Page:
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Books throw us into the world as much as they give us a break from it. Now that summer is here, I remember the special pleasure of lying and reading on the grass. It is a memory of adolescence, filled with sensuality: toes curled against green softness; the sun, hot on bare feet; the book—Jane Eyre, or The God of Small Things perhaps—was held up so as not to reflect the face. But it also has an ethical charge. I read, as many young women did, to learn how to be a strong woman in an oppressive world, how to channel my anger and let it take me outside, away from the pettiness of family squabbles; how to allow the body’s needs and desires to play without shame.

Think of Jane Eyre herself. The novel opens with Jane researching Thomas Bewick’s History of British Birds, reading her way to the bleak shores of Lapland and Siberia, and through the centuries of winter, “happy in my way at least,” happy to be able to escape imaginatively from the oppression of the present, where she is tormented by her aunt and cousin. When her cousin John bumps into her and scolds her for reading the family books (“They’re mine”), she gains confidence by reading about the Romans to counter his spirit: “You’re like a murderer—you’re like a Slave Driver—you’re like roman emperors!!”

Jane becomes an archetype for many other restless young women who read their way out of constrictive worlds. How many of us have longed to speak her speeches, like this one to her cruel aunt: “How dare I, Mrs. Reed? How dare I? Because that’s the truth.” So often the act of reading has a special intensity for young women. It is part of the development of the self with bodily life.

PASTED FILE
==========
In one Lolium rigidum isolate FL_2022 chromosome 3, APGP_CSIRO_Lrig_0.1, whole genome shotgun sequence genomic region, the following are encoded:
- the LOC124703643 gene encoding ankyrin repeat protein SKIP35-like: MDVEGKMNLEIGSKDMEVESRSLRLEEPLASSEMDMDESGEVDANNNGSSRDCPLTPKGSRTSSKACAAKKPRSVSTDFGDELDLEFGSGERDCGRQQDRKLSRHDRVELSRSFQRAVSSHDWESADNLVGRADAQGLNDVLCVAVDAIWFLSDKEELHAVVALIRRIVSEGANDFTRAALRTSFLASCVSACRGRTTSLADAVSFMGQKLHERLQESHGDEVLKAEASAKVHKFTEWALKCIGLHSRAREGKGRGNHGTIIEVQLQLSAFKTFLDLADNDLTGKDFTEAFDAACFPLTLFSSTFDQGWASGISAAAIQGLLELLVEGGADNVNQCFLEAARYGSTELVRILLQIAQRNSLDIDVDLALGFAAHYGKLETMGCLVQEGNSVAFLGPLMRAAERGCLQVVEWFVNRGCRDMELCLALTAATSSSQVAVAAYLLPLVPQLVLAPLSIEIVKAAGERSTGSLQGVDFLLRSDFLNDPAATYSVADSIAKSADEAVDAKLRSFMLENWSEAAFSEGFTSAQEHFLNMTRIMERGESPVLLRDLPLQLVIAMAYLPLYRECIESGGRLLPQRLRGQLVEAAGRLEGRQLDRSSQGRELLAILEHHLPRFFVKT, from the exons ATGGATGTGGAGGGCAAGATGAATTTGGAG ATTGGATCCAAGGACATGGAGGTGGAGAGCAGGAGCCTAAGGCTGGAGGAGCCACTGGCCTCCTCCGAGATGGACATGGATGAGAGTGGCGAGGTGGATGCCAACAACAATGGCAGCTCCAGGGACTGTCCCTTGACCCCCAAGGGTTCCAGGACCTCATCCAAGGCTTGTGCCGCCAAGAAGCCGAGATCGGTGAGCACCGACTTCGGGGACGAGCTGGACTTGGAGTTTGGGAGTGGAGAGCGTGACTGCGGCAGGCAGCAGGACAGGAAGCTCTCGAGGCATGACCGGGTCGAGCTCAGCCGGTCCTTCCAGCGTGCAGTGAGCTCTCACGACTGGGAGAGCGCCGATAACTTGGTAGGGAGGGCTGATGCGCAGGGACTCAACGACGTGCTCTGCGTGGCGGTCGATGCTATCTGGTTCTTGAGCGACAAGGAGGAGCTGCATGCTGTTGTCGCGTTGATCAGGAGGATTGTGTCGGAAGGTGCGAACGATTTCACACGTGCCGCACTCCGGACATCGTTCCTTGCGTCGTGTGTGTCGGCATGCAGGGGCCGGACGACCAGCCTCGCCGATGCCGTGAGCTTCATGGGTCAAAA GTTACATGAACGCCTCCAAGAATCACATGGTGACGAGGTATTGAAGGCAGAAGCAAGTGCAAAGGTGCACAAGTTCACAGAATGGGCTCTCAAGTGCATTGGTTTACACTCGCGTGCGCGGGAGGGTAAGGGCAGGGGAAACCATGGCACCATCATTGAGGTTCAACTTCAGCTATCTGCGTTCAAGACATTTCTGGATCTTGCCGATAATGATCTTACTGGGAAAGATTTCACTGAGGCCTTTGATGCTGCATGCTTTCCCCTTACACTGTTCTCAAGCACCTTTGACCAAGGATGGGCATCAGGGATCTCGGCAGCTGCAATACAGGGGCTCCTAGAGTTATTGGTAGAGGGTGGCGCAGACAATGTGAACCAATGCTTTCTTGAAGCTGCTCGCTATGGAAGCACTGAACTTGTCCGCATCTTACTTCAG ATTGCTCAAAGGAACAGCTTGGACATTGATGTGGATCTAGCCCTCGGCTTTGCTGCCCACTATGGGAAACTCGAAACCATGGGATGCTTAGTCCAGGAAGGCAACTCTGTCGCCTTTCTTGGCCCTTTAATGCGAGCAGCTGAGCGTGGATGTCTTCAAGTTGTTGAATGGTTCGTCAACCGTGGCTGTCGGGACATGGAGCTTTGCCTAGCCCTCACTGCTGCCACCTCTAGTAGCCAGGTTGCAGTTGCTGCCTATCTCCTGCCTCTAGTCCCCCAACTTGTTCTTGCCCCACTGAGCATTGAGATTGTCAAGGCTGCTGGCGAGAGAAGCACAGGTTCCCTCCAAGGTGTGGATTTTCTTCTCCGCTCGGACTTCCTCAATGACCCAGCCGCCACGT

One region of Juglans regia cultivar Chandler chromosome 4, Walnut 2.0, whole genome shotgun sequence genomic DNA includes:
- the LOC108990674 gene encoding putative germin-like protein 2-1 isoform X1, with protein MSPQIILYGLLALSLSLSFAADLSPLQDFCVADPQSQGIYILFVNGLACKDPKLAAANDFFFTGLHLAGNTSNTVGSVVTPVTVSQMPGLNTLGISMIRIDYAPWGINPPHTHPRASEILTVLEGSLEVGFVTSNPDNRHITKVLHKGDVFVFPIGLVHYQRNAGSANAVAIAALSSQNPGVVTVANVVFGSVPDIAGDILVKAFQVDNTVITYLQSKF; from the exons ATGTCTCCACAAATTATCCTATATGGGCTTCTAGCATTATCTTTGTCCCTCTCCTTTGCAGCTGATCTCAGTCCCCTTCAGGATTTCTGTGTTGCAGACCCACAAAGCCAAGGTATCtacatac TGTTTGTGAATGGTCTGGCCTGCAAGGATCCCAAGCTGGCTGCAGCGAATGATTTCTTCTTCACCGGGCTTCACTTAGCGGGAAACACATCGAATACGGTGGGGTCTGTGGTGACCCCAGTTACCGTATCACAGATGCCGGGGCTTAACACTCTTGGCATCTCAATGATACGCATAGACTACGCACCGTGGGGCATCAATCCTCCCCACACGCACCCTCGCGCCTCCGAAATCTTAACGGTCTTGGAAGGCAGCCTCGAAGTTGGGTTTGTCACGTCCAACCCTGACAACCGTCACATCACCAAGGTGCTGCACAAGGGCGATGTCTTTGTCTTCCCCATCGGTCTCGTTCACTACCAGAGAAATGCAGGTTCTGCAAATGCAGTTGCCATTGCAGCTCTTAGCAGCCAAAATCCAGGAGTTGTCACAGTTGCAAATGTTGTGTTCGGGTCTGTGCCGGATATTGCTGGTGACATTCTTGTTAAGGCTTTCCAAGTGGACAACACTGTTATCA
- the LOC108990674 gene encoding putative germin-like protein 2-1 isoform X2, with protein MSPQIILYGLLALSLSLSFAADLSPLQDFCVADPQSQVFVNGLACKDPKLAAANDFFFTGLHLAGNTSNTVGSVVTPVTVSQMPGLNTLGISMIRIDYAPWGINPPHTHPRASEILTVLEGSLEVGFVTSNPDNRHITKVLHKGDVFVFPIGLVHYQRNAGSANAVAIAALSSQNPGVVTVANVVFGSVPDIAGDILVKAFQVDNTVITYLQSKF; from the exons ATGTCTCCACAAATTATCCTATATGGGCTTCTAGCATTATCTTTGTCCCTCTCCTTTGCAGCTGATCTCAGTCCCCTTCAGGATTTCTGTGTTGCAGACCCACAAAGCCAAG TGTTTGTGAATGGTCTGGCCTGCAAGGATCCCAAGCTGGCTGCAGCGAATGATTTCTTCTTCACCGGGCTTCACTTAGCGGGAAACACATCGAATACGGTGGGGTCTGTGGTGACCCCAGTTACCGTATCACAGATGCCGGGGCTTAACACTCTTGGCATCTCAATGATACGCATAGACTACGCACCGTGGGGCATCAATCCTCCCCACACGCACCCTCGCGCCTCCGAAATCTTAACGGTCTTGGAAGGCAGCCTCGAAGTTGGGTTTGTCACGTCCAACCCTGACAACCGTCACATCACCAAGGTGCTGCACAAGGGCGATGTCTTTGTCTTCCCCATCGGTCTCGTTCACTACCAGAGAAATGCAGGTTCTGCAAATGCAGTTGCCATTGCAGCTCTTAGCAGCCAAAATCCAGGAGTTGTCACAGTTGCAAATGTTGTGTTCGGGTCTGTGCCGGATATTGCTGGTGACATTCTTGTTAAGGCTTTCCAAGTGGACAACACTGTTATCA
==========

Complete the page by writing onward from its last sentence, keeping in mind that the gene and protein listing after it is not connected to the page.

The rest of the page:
Martha Quest, the eponymous heroine of Doris Lessing’s coming-of-age novel, “read the same books over and over again, between intervals of distracted reverie, in a trance of recognition, and always in the same place, under a big tree that was her refuge through which the heat pumped like a narcotic “. Marta eats while reading, taking in oranges and words. Lila and Lenù, in Elena Ferrante’s My Brilliant Friend, pick up a copy of Little Women and meet in the courtyard to “read it, either silently, side by side, or aloud,” so many times “that the book became tattered and stained with sweat “.

In recent years, I’ve been thinking about how to recapture the intensity of that early reading. Often the students I teach complain that learning English has taken away the pleasure of reading; that years of spotting similes and metaphors and lexical fields have stopped them from caring about the characters or being influenced by the language they’re analyzing. It’s not just the pleasure that’s lost here, it’s the urgency—the hope that reading can help us navigate a world full of conflict and repression and make us change it.

My response was to try to recapture that intensity in my adult reading: to allow myself to read without needing to; to occasionally focus exclusively on the work of one writer; to argue with dead authors who sometimes seem more alive to me than many of my friends. In 2015, I began a two-year reading of Doris Lessing. I just had a miscarriage; I was becoming unhappy in my marriage; I went to too many weddings and was disturbed by the happiness they implied. I was beginning to realize that the model I had been sold of achievement followed by reward was false, and Lessing seemed an unexpectedly vital guide as I entered this new, middle stage of life and accepted the place of failure. and disappointment.

Her era-defining 1962 novel The Golden Notebook is about a woman trying to reconcile her political and personal life. It is a novel written in multiple voices (a collage of notebooks created to describe different aspects of the heroine’s life), including everything from dreams to newspaper stories to psychoanalytic sessions to fiction drafts. With her many voices and styles, she spoke to me intellectually, but also as a woman in that period of my life. It allowed me to take boredom, irritation, and alienation seriously as part of my imaginative life, and—at a time when I felt constricted by marriage and the social constraints of my world—it set an expectation of freedom. “I’m only interested in stretching myself,” writes Lessing’s narrator, “in living as fully as I can.” What it would be like to live like that, I wondered, and wrote a book about Lessing’s various ideas of sexual, political, psychoanalytic, and ecological freedom.